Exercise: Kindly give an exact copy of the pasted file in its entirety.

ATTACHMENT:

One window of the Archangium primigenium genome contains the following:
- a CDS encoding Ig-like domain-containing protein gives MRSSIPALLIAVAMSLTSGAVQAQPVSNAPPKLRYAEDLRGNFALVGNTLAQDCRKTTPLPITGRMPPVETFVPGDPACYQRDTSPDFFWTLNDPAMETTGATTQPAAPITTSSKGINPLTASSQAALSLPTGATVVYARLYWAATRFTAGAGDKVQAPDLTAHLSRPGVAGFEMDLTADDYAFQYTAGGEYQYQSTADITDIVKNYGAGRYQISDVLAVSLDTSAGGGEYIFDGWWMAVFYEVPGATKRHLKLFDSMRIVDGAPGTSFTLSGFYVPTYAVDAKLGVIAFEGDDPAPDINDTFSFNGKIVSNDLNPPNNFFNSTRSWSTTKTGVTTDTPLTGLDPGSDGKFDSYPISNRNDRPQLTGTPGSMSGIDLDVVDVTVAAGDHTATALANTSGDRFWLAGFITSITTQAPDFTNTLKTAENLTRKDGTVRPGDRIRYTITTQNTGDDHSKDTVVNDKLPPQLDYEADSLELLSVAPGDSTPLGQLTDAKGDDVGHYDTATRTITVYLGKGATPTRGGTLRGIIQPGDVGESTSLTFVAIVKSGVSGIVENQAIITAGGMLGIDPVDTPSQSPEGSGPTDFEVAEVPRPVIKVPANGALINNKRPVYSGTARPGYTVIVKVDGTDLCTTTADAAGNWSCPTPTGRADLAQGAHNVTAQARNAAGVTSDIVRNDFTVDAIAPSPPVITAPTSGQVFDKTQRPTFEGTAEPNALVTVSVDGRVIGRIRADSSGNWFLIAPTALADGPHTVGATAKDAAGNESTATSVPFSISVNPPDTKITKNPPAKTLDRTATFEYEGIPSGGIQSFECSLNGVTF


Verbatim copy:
One window of the Archangium primigenium genome contains the following:
- a CDS encoding Ig-like domain-containing protein gives MRSSIPALLIAVAMSLTSGAVQAQPVSNAPPKLRYAEDLRGNFALVGNTLAQDCRKTTPLPITGRMPPVETFVPGDPACYQRDTSPDFFWTLNDPAMETTGATTQPAAPITTSSKGINPLTASSQAALSLPTGATVVYARLYWAATRFTAGAGDKVQAPDLTAHLSRPGVAGFEMDLTADDYAFQYTAGGEYQYQSTADITDIVKNYGAGRYQISDVLAVSLDTSAGGGEYIFDGWWMAVFYEVPGATKRHLKLFDSMRIVDGAPGTSFTLSGFYVPTYAVDAKLGVIAFEGDDPAPDINDTFSFNGKIVSNDLNPPNNFFNSTRSWSTTKTGVTTDTPLTGLDPGSDGKFDSYPISNRNDRPQLTGTPGSMSGIDLDVVDVTVAAGDHTATALANTSGDRFWLAGFITSITTQAPDFTNTLKTAENLTRKDGTVRPGDRIRYTITTQNTGDDHSKDTVVNDKLPPQLDYEADSLELLSVAPGDSTPLGQLTDAKGDDVGHYDTATRTITVYLGKGATPTRGGTLRGIIQPGDVGESTSLTFVAIVKSGVSGIVENQAIITAGGMLGIDPVDTPSQSPEGSGPTDFEVAEVPRPVIKVPANGALINNKRPVYSGTARPGYTVIVKVDGTDLCTTTADAAGNWSCPTPTGRADLAQGAHNVTAQARNAAGVTSDIVRNDFTVDAIAPSPPVITAPTSGQVFDKTQRPTFEGTAEPNALVTVSVDGRVIGRIRADSSGNWFLIAPTALADGPHTVGATAKDAAGNESTATSVPFSISVNPPDTKITKNPPAKTLDRTATFEYEGIPSGGIQSFECSLNGVTF